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Latest posts by Dinah

deodarus - how much can go

Posted: 14/02/2014 at 18:51

My mother has a lovely mature Deodarus tree. It is taking a real battering (since my mother lives on a high ridge) from the wind, and she fears it will blow down on to the roof of the house. She wants to keep the tree, so I am wondering if it can have a proportion of the top cut down to minimize the risk. If it can be topped, how much can go whilst still maximizing it's chances of survival. It is taller than a fairly high, two story building.

Also, she is hoping that a nearby Monkey-Puzzle will be OK, since it doesn't sway so much. Any advise regarding either tree would be very welcome.

azalea wind damage

Posted: 23/01/2014 at 11:08

That's great! It is good to know it can be done. Thanks

azalea wind damage

Posted: 18/01/2014 at 01:38

Thanks for that, it is certainly worth a go, and there is nothing to loose by trying.

azalea wind damage

Posted: 16/01/2014 at 21:42

Thanks for that Dave. It still has healthy leaves on so is not deciduous, but it has flower buds on it too. Would you recommend just cutting these out? I know it is all a longs shot for any of them to root, but it is of sentimental value.

azalea wind damage

Posted: 16/01/2014 at 18:00

It isn't the time of year for any sort of cuttings as far as I am aware, but I've had a lovely red Azalea torn in two by a falling tree, and I want to know if I can use any of the material for cuttings. I have a heated propagator, a window ledge, big pots if necessary. What stands the best chance, small leaf, nodal, semi-ripe or hardwood cuttings? I would really like some of these to take in case the original dies.

I want to hide the houses at the end of the garden

Posted: 02/05/2013 at 21:34

Try a 'Kiftsgate' rose growing up  trees and fences. I started some off from seed a few years back and I can confirm what everybody says about them, that they are very tough and enthusiastic, high-climbers. With luck, they won't just draw attention away from the houses but will swallow them altogether, covering them with a thick blanket of beautifully scented, copious clusters of white roses. Good luck.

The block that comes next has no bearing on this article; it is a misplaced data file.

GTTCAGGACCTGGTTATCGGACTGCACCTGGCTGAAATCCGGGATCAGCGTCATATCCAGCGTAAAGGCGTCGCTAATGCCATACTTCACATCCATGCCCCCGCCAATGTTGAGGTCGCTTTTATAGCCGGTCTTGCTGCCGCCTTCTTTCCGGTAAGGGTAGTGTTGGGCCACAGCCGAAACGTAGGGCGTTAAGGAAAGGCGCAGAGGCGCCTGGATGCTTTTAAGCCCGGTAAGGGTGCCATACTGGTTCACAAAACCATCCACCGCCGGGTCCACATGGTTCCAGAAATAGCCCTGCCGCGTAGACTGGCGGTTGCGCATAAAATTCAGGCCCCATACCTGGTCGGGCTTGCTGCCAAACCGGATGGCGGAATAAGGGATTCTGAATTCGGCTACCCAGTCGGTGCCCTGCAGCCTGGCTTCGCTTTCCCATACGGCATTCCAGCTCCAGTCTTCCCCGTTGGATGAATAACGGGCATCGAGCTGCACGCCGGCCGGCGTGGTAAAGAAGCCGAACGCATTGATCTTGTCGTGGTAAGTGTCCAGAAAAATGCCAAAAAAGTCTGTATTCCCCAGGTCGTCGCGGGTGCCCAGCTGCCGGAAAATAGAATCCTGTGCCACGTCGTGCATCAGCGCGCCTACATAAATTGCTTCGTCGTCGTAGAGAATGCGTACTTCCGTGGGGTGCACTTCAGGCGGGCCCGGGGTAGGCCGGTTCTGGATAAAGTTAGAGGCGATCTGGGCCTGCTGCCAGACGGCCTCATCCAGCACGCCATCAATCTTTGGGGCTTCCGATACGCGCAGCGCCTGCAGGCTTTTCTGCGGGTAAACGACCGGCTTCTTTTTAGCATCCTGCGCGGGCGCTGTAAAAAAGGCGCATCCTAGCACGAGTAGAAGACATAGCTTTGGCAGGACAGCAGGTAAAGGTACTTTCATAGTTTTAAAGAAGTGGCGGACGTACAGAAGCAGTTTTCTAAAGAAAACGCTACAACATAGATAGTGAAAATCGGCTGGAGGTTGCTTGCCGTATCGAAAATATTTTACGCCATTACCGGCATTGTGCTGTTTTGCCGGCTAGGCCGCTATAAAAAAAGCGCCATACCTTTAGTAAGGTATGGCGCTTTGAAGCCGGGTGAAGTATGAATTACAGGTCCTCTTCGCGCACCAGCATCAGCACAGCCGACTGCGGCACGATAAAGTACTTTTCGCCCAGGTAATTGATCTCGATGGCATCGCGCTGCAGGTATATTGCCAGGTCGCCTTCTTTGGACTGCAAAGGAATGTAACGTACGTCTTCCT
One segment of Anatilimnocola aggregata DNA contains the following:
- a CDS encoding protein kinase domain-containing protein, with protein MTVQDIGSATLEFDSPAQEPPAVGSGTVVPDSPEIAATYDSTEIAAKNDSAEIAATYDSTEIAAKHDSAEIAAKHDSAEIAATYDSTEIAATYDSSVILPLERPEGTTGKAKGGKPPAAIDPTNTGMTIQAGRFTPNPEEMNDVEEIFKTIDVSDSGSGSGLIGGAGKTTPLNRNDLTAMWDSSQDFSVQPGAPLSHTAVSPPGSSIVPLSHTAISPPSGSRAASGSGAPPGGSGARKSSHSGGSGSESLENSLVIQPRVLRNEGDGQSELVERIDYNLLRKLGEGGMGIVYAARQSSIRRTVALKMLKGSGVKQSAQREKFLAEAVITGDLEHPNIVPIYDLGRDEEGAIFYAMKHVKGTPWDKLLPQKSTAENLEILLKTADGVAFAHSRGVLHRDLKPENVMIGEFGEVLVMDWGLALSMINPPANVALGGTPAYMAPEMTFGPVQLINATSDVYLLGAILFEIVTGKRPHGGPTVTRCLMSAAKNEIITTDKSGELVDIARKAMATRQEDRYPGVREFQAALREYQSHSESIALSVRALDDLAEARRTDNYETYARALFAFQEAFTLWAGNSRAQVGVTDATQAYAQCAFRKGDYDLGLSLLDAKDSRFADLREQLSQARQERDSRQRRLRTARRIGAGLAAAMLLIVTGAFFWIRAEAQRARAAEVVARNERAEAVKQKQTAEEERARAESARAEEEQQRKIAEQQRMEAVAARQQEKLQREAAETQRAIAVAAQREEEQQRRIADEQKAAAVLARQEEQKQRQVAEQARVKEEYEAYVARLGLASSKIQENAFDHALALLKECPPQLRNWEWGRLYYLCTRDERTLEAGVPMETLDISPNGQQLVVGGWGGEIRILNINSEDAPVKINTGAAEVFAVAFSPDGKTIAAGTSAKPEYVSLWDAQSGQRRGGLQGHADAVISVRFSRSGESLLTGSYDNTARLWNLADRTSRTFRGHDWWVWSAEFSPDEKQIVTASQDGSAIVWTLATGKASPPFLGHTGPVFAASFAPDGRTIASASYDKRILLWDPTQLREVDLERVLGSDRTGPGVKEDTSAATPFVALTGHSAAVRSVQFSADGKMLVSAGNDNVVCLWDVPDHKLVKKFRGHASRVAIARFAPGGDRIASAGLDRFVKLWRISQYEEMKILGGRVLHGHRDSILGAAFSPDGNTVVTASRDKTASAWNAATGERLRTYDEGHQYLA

Need a rose recommendation

Posted: 10/01/2013 at 21:30

You might look for Gardeners Glory. It is quite new, but looks and smells delicious!




Posted: 17/12/2012 at 22:38

I thought I would have a go at growing Jacaranda as bonsai specimens. I got the seed to germinate easily and had about 20 little plants which did well over the summer. I knew they were Mediterranean plants, so they would have to stay indoors overwinter. The autumn began badly for them, with a bad attack of greenfly in the room where they were so I put them outside for a brief period, and sprayed them with a low dose of mild detergent. After a few fairly mild days of wind and rain the greenfly had gone, so I brought them indoors again. Ah, but they seem to have got the message that winter had started already, and all withered and wilted - or at least I am hoping that was the cause. Basically, never having been to the Mediterranean, I don't even know if Jacaranda should die down for the winter, and even if they should, whether they should do so after such brief, early autumn exposure to the elements. The other horrible possibility is (of course) that they might be super sensitive to detergent. I've never had a plant die from the concentration or brand that I used before, but the leaves did seem very fine, fern-like and sensitive. Could somebody who knows these plants put me out of my misery and tell me if I have killed the poor things off??

Static-electrical winowing

Posted: 16/12/2012 at 15:40

No, no Frank I wasn't upset! The emoticon I put at the end isn't the best one I have ever used. It's supposed to indicate "surprise", in my case the surpirse was, as you so rightly predicted, I really did find chaff in both my keyboard and mouse. I think we have just unearthed one of the drawbacks of combining gardening with computers. If there was an emoticon on offer to depict laughing I would have to use it now. Dinah.

Static-electrical winowing

Posted: 15/12/2012 at 00:25

There is definately somthing to be said in favour of more traditional methods. You're too right about the chaff in the keyboard, and stuck in the roller of the mouse!

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13 threads returned